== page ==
“The bill requires agencies to study the issue of fracking, and to give recommendations to the legislature for legislation and rules that would be appropriate to deal with the consequences of fracking on our air, our land, our water, and our health,” she said.
The 2021 session will be the third time state legislators will consider the bill, which failed to get on the call during the last 30-day session in January 2020. In even-numbered years, only budget bills and bills on topics chosen by the governor can be discussed by the Legislature. The 2021 version of the bill hasn’t been prefiled.
RELATED: State environmental regulators face thinner budgets amid pandemic and oil slump
In past legislative sessions, the bill has received pushback from Republicans and legislators representing districts in the state’s two energy-producing zones. A fiscal impact report on the bill from 2019 estimated the state would lose $3.5 billion by halting new fracking permits for four years, but an updated analysis is needed to better predict the possible fiscal implications moving forward.
Sedillo Lopez said that the bill has support among many environmental groups and concerned residents, but added that she was surprised at the opposition it has received among other groups.
It is likely that the general public will not see drafts of recreational-use cannabis legalization proposals from the legislature until next month, but one group is already suggesting language and looking for a legislative sponsor.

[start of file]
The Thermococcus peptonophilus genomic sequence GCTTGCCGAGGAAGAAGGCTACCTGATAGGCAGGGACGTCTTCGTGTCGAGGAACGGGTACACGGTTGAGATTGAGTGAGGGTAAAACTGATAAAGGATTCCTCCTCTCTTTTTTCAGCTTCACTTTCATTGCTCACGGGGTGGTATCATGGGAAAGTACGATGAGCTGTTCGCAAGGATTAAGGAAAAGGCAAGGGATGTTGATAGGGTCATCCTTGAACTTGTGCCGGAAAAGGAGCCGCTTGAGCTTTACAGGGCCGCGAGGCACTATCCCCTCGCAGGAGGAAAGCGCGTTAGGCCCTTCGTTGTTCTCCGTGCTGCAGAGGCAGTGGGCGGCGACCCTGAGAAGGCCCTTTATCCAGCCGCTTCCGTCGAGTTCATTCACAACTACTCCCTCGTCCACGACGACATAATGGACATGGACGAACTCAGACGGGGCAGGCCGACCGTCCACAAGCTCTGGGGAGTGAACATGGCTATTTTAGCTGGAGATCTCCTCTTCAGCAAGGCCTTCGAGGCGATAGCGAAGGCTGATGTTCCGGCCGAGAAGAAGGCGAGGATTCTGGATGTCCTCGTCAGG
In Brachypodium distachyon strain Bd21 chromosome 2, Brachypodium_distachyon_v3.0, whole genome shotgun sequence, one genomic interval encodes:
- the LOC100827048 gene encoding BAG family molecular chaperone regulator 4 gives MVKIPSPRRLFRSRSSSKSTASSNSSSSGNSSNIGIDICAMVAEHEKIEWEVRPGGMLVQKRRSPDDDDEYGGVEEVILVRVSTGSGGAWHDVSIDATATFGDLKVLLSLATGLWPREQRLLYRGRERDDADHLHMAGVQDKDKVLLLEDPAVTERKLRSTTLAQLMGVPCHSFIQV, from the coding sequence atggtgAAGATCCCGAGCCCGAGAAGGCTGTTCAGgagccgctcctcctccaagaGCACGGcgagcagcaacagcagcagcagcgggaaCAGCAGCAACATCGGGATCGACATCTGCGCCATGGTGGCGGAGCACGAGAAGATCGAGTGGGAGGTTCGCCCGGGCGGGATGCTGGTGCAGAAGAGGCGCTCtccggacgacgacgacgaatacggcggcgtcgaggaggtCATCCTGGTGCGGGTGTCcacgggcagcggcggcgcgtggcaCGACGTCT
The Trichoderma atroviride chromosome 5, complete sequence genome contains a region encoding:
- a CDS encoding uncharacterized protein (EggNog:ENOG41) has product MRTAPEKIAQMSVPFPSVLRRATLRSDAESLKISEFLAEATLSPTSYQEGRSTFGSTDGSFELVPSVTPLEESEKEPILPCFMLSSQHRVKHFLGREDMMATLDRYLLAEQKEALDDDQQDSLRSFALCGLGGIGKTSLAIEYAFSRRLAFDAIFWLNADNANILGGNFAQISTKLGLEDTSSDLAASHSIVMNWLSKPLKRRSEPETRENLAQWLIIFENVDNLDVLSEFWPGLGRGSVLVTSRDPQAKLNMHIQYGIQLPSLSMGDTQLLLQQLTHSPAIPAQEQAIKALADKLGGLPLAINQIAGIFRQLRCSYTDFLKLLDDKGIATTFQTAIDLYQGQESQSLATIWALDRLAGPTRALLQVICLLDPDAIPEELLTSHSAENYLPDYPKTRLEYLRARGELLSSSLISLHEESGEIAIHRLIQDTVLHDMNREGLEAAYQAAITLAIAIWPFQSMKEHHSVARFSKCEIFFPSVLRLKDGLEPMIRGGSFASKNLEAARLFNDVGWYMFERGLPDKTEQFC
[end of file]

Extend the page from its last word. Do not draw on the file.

The New Mexico Cannabis Chamber of Commerce publicly released an early of a recreational-use cannabis bill that they say highlights what those in the industry see as important issues. The chamber is made up of more than 40 cannabis organizations, ranging from educational and legal groups to actual cultivators and dispensaries.
The chamber’s director, Ben Lewinger, said the group worked tirelessly to come up with language that puts the state first.
“Our members have an agreement that what’s best for their individual companies right now is not necessarily what’s going to be best for the future of cannabis in New Mexico,” Lewinger said.
The chamber’s early draft includes portions that were included in previous legislation, but also adds to them.
One issue that has been publicly discussed, but not included in previous attempts is how to ensure cannabis businesses are mostly local.
The chamber’s proposed solution is to only allow businesses with at least 60 percent of the company owned by those who have lived in the state for two years. Lewinger said the chamber wanted to ensure New Mexicans have a stake in cannabis sales, but also not hinder the flow of capital from outside the state.
“We were trying to strike a balance between it being a true homegrown New Mexico industry, but not limiting the ability for out-of-state money to come into a New Mexico run company,” he said.